In terms of health expenditures as a share of NSDP, Gujarat went down from 0.87% to 0.73% between 1999-00 and 2009-10, while the average of major states increased from 0.95% to 1.04% during the same period.
Tamil Nadu and Assam almost doubled their expenditures during the same period. This indicates the increasing disinterest of the Gujarat government in public health services.
Gujrat has one of the highest fatality rate from COVId-19 pandemic. The high fatality rate in Gujarat perhaps reflects the alarming conditions of the public health system in the state. There is a need to understand this, particularly since Gujarat has been projected as the model state in the past for India to follow.
The right wing Hindu nationalist Indian Prime Minister Narendra Modi with the help of corporate media builds his image of a chief minister who transformed the state of Gujrat. His image was built as a clean, effective and efficient administrator who economically lifted the state of Gujrat.
Gujrat was presented as a ‘model state.’ New highways, flyovers, industries and other infrastructure development was showcased to build his image of a strong leader capable to brought unprecedented economic development and growth to India that India never experienced before.
He mixed economic growth with Hindutva agenda to reach out to wider electorate. His tarnished image being a butcher of Gujrat was transformed into a leader who could take India to new heights. The image of Modi was promoted that bring multinational corporations to Gujrat. Gujrat was a shining example of Modi’s leadership qualities.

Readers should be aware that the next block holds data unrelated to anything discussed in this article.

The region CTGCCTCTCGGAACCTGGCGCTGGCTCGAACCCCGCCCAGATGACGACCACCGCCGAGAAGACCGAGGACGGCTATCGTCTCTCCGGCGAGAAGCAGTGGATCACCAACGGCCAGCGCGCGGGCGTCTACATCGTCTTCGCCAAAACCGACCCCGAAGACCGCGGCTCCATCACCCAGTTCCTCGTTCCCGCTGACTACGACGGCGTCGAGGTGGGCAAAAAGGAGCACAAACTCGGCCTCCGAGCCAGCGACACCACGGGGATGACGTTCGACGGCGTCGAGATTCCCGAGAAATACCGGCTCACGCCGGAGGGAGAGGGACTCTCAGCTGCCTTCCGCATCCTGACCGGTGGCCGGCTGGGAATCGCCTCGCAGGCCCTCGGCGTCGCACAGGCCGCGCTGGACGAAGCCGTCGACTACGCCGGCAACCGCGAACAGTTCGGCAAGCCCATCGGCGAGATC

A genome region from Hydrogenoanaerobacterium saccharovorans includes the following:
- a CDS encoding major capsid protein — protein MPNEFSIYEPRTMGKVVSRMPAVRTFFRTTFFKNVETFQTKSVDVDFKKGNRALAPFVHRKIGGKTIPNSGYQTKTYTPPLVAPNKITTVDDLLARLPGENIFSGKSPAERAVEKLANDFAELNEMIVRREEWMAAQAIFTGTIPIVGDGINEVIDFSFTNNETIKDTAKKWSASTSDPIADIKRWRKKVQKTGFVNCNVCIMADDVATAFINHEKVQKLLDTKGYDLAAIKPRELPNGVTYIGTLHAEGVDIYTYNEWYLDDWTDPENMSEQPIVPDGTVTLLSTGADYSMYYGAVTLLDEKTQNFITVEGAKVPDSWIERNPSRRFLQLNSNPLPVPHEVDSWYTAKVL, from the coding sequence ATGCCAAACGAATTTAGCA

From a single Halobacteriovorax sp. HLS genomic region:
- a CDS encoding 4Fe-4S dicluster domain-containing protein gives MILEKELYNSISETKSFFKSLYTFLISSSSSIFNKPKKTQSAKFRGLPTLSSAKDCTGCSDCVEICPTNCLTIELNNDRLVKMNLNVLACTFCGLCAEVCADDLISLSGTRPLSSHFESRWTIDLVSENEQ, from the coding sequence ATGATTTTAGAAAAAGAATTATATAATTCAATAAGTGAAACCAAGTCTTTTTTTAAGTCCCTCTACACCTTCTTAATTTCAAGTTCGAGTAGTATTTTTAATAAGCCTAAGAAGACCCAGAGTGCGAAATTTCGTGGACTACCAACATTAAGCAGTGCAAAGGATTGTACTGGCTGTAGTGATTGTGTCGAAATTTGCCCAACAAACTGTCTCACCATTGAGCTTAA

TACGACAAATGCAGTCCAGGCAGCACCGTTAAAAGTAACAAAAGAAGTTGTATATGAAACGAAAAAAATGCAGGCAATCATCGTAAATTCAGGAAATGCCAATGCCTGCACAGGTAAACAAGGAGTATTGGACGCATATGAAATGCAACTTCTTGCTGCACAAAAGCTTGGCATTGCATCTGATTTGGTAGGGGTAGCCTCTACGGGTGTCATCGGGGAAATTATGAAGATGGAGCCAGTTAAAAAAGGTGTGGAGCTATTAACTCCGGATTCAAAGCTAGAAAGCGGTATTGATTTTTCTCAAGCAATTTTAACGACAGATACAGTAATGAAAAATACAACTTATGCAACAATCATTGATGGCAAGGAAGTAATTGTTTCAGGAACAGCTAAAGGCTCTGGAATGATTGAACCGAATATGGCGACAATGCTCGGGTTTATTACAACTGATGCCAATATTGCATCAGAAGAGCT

But he deliberately ignored the social development including public health. The COVID-19 pandemic has exposed the Gujrat Model as far as social progress and development is concern. Gujrat has slipped in all the social indicators in last 20 years.
Reports from villages say this is already the state of affairs. Chandrakant Parmar from the prosperous Kherva village in Mehsana district told the media that more than 80 people had died there during March and April.
The village that lies on the state highway between the cities of Gandhinagar and Mehsana has a population of 15,000. It is said to be witnessing three-four deaths daily. Infection numbers surged rapidly in April.
The village has a primary health care centre with 25-30 staff including a doctor, 10-15 nurses and paramedical staff. But intensive care units, CT-Scans, sonography and oxygen cylinders are not available in the village hospital.
The village sarpanch did arrange for a 200-bed quarantine centre. However, a lot of people are still quarantined at their homes. The village also receives patients from 15-16 odd neighbouring villages. Kherva has about 500 COVID-189 patients according to the sarpanch.
The situation at Kherva’s health centre is becoming increasingly difficult to manage due to increasing caseload and shortages of medical personnel and equipment.
This is not just the situation of just one village and primary health care centre in rural Gujrat. Many villages and primary health care centres are facing the similar situation. BJP is ruling the state of Gujrat for last 26 years.